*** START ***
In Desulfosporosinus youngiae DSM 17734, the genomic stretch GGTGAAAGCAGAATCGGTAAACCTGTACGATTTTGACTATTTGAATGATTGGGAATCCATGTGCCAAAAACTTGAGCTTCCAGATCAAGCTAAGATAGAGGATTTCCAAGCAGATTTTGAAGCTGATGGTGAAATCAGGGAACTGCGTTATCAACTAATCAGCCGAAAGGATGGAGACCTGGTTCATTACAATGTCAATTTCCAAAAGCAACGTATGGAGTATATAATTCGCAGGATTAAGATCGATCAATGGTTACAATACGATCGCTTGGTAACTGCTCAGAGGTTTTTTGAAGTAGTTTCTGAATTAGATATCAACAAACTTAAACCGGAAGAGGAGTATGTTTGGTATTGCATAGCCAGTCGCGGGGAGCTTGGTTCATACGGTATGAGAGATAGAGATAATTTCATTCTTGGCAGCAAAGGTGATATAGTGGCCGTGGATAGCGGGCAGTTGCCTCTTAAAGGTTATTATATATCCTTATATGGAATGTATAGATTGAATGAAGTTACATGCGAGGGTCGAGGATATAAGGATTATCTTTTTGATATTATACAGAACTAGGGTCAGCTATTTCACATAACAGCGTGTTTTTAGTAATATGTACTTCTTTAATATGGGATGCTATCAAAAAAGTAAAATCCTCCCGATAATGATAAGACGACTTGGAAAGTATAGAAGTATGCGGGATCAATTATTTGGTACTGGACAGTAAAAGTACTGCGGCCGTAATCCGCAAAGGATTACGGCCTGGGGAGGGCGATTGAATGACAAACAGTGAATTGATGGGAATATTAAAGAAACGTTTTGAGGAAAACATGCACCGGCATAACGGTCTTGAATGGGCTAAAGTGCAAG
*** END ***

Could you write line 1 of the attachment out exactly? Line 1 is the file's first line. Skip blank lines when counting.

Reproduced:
In Desulfosporosinus youngiae DSM 17734, the genomic stretch GGTGAAAGCAGAATCGGTAAACCTGTACGATTTTGACTATTTGAATGATTGGGAATCCATGTGCCAAAAACTTGAGCTTCCAGATCAAGCTAAGATAGAGGATTTCCAAGCAGATTTTGAAGCTGATGGTGAAATCAGGGAACTGCGTTATCAACTAATCAGCCGAAAGGATGGAGACCTGGTTCATTACAATGTCAATTTCCAAAAGCAACGTATGGAGTATATAATTCGCAGGATTAAGATCGATCAATGGTTACAATACGATCGCTTGGTAACTGCTCAGAGGTTTTTTGAAGTAGTTTCTGAATTAGATATCAACAAACTTAAACCGGAAGAGGAGTATGTTTGGTATTGCATAGCCAGTCGCGGGGAGCTTGGTTCATACGGTATGAGAGATAGAGATAATTTCATTCTTGGCAGCAAAGGTGATATAGTGGCCGTGGATAGCGGGCAGTTGCCTCTTAAAGGTTATTATATATCCTTATATGGAATGTATAGATTGAATGAAGTTACATGCGAGGGTCGAGGATATAAGGATTATCTTTTTGATATTATACAGAACTAGGGTCAGCTATTTCACATAACAGCGTGTTTTTAGTAATATGTACTTCTTTAATATGGGATGCTATCAAAAAAGTAAAATCCTCCCGATAATGATAAGACGACTTGGAAAGTATAGAAGTATGCGGGATCAATTATTTGGTACTGGACAGTAAAAGTACTGCGGCCGTAATCCGCAAAGGATTACGGCCTGGGGAGGGCGATTGAATGACAAACAGTGAATTGATGGGAATATTAAAGAAACGTTTTGAGGAAAACATGCACCGGCATAACGGTCTTGAATGGGCTAAAGTGCAAG